The book and the movie are about his final weeks of life with flashbacks to his childhood in poverty in northern England and his traumatic experiences during World War I and to his heyday as the toast of Tinseltown, and his plunge into obscurity — and his final plunge into the watery arms of Antinous.

It is a great irony that the only out-and-proud Hollywood director of the 1930s is remembered as a man whose name is equated with monsters.

Sir Ian McKellen, who is also from conservative Northern England and is an openly gay star of stage and screen, was nominated for a Golden Globe and for an Academy Award for his role as James Whale in the 1998 movie Gods and Monsters.

Brendan Fraser also won critical acclaim in that film as Whale's yard boy who identifies with the Frankenstein monster. His compelling portrayal suggests to the audience that all of us are gods and monsters, to some degree. But then, even Antinous was a god to pagans — yet a monster to early Christians.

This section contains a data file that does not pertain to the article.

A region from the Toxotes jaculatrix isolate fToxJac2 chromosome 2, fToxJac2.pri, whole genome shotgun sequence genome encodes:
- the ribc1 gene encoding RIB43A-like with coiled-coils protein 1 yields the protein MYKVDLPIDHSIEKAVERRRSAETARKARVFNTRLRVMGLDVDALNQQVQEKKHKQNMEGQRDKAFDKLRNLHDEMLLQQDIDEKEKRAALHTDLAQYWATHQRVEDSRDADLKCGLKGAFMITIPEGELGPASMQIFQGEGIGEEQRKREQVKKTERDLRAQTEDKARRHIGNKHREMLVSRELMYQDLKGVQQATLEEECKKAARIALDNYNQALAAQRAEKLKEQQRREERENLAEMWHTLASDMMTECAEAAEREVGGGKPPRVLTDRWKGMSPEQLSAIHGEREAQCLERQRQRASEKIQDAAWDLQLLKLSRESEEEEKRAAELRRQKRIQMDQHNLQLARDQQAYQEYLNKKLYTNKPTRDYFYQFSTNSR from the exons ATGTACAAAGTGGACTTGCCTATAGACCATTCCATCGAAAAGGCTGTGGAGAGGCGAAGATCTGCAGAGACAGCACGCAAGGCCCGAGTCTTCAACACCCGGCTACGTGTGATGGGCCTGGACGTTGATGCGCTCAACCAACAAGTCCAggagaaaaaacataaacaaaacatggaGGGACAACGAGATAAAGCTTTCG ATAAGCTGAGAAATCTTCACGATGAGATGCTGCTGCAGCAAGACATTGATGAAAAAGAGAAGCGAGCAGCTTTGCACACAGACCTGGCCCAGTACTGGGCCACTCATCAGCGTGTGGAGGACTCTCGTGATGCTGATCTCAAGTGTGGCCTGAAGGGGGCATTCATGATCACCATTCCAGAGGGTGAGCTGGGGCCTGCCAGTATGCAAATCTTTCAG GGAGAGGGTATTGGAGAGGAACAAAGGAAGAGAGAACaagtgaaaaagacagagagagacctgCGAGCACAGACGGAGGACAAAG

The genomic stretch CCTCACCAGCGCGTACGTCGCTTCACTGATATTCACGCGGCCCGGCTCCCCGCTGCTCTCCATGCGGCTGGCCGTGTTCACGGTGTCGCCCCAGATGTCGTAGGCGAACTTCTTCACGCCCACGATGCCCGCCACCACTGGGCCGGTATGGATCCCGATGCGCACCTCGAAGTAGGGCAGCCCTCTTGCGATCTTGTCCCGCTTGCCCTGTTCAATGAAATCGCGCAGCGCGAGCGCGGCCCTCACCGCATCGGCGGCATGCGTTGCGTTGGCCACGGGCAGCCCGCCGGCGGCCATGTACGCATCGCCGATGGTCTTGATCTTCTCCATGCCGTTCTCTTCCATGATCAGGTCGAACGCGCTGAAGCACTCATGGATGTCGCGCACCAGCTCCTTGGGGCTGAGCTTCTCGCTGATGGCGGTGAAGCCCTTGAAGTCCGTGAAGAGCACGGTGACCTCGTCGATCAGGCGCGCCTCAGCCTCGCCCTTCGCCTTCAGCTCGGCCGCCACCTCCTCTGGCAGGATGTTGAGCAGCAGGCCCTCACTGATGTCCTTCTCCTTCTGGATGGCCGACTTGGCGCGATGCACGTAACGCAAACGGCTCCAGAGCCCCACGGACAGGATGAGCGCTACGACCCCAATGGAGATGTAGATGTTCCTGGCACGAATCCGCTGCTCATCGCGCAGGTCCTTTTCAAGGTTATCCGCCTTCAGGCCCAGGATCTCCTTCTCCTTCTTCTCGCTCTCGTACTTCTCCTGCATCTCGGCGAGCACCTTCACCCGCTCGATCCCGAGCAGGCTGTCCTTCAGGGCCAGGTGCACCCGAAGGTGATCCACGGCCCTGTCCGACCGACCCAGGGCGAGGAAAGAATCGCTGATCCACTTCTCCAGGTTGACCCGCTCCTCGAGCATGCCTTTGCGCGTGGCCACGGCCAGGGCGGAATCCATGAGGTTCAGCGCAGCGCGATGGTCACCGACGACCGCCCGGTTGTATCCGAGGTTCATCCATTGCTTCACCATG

And Lynn Redgrave won a Golden Globe and got an Oscar nod for her scene-stealing performance as James Whale's disapproving Swedish housekeeper — a tongue-in-cheek characterization drawn from the real-life eccentrics who performed supporting roles in Whale's wonderfully campy old movies.


ONLY NIJINSKY could upstage the Titanic.

Exactly 100 years ago, on May 29th, 1912, with the sinking of the great liner still fresh in the public's mind, Vaslav Nijinsky made his debut as a choreographer with a staging that was as unimaginably shocking as the Titanic tragedy.

Already acclaimed as the world's greatest dancer, Nijinsky choreographed Claude Debussy's "L'apres-midi d'un Faune" (Prelude to the Afternoon of a Fawn) for the Ballet Russes. A standing-room-only audience was crowded into the Théatre du Chatelet for the premiere.